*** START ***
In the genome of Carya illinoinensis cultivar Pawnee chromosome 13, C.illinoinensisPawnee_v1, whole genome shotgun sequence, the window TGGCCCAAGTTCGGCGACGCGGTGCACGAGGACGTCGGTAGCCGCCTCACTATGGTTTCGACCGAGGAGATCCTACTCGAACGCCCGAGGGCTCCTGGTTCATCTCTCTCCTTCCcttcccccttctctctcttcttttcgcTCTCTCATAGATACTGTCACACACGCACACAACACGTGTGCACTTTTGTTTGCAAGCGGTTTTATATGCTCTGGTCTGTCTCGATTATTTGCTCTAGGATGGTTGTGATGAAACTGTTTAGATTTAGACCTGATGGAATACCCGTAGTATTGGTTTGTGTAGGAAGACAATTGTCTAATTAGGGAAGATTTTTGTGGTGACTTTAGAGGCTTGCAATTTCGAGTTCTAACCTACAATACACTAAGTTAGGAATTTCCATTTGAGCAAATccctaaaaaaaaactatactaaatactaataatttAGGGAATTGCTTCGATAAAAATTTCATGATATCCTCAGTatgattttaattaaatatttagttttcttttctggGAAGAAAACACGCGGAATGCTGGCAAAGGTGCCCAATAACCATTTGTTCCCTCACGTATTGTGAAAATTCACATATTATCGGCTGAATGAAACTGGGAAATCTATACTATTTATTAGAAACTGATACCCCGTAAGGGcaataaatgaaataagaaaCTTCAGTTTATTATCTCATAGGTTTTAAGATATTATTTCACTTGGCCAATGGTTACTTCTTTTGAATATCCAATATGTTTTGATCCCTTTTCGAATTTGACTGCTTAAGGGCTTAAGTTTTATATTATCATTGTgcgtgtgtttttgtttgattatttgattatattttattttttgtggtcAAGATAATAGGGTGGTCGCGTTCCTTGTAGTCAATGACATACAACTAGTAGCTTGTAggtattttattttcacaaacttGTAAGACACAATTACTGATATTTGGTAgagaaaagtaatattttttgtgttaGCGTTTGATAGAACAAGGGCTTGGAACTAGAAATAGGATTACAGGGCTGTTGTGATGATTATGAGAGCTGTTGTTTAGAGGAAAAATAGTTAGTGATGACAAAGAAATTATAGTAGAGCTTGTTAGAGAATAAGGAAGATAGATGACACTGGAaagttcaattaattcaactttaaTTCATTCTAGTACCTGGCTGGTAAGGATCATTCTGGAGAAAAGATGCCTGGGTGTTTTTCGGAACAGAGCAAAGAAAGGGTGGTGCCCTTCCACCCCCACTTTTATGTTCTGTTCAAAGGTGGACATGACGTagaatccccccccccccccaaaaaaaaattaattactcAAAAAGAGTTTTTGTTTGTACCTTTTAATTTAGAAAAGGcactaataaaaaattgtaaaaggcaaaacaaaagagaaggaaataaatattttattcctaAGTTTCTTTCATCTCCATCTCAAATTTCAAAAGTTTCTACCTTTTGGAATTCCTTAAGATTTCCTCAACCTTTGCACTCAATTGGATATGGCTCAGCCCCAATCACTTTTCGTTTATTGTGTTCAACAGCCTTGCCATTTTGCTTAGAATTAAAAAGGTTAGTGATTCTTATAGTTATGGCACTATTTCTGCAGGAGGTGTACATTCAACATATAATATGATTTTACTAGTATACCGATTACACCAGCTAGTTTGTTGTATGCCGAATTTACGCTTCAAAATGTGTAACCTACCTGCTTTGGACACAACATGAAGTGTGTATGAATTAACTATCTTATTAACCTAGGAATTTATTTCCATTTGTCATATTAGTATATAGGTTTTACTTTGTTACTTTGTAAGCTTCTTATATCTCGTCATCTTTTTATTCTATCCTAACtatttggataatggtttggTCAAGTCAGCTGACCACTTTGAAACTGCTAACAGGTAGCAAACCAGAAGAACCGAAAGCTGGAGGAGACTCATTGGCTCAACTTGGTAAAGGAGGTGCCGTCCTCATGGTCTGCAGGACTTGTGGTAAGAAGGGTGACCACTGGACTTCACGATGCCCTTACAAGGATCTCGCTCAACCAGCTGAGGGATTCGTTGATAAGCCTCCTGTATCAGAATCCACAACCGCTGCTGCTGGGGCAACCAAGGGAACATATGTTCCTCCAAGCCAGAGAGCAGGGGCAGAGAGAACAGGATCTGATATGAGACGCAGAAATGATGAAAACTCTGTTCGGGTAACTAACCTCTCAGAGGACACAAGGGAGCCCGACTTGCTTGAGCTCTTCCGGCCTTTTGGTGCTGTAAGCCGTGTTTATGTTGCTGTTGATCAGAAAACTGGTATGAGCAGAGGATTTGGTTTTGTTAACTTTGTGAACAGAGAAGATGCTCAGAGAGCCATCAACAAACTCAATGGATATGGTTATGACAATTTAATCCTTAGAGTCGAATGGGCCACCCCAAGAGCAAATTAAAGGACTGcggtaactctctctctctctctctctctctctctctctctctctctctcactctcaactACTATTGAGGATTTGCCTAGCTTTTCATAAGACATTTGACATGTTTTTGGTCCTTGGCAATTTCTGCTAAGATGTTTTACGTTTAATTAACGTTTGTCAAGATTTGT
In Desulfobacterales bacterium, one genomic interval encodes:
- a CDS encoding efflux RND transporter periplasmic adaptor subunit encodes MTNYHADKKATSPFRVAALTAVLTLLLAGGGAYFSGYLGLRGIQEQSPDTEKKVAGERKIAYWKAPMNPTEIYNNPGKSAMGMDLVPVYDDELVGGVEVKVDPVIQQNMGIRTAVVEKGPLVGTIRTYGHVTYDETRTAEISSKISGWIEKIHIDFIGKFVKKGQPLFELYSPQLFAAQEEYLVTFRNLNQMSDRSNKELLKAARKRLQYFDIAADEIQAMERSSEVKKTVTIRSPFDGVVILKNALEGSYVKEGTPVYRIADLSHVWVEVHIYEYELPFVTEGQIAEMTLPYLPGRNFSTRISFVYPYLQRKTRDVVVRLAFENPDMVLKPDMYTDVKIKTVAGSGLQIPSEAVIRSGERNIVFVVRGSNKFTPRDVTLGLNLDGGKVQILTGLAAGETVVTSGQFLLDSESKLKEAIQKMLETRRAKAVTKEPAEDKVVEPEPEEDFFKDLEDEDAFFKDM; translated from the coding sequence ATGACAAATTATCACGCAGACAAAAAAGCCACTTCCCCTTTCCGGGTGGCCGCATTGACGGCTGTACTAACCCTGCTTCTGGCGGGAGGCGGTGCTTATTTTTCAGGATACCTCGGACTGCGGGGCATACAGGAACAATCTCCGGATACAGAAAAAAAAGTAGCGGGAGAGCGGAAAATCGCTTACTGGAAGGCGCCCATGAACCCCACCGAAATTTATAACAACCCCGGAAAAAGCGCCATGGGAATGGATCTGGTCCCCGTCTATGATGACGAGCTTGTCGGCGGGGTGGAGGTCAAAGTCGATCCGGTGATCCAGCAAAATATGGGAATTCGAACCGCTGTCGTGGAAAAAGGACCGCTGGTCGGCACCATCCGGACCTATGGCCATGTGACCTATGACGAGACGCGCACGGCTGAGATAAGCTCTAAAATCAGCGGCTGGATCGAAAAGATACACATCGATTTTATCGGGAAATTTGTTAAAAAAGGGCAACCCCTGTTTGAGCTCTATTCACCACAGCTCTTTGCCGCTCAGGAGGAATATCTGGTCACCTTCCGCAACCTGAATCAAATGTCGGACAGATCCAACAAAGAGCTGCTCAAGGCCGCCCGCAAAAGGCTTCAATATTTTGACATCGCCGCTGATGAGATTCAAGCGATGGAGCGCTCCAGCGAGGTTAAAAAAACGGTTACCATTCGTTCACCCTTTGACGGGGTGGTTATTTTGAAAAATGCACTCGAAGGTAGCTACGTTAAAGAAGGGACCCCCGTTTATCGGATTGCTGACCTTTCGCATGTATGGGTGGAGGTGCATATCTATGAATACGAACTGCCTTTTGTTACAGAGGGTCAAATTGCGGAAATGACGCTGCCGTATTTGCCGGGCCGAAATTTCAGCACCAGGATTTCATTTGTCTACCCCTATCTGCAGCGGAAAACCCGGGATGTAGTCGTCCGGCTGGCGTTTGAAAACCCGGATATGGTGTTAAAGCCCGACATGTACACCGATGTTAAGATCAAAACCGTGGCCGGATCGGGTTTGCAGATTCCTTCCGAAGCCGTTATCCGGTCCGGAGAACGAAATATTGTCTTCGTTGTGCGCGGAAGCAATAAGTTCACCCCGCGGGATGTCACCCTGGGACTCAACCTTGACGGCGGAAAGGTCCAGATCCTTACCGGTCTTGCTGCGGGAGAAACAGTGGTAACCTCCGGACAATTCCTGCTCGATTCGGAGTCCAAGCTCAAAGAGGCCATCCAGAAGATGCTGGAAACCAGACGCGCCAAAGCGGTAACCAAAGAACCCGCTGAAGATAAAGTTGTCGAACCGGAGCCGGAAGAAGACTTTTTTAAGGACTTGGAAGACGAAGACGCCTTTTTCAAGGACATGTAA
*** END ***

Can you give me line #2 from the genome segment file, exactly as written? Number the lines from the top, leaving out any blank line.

In Desulfobacterales bacterium, one genomic interval encodes: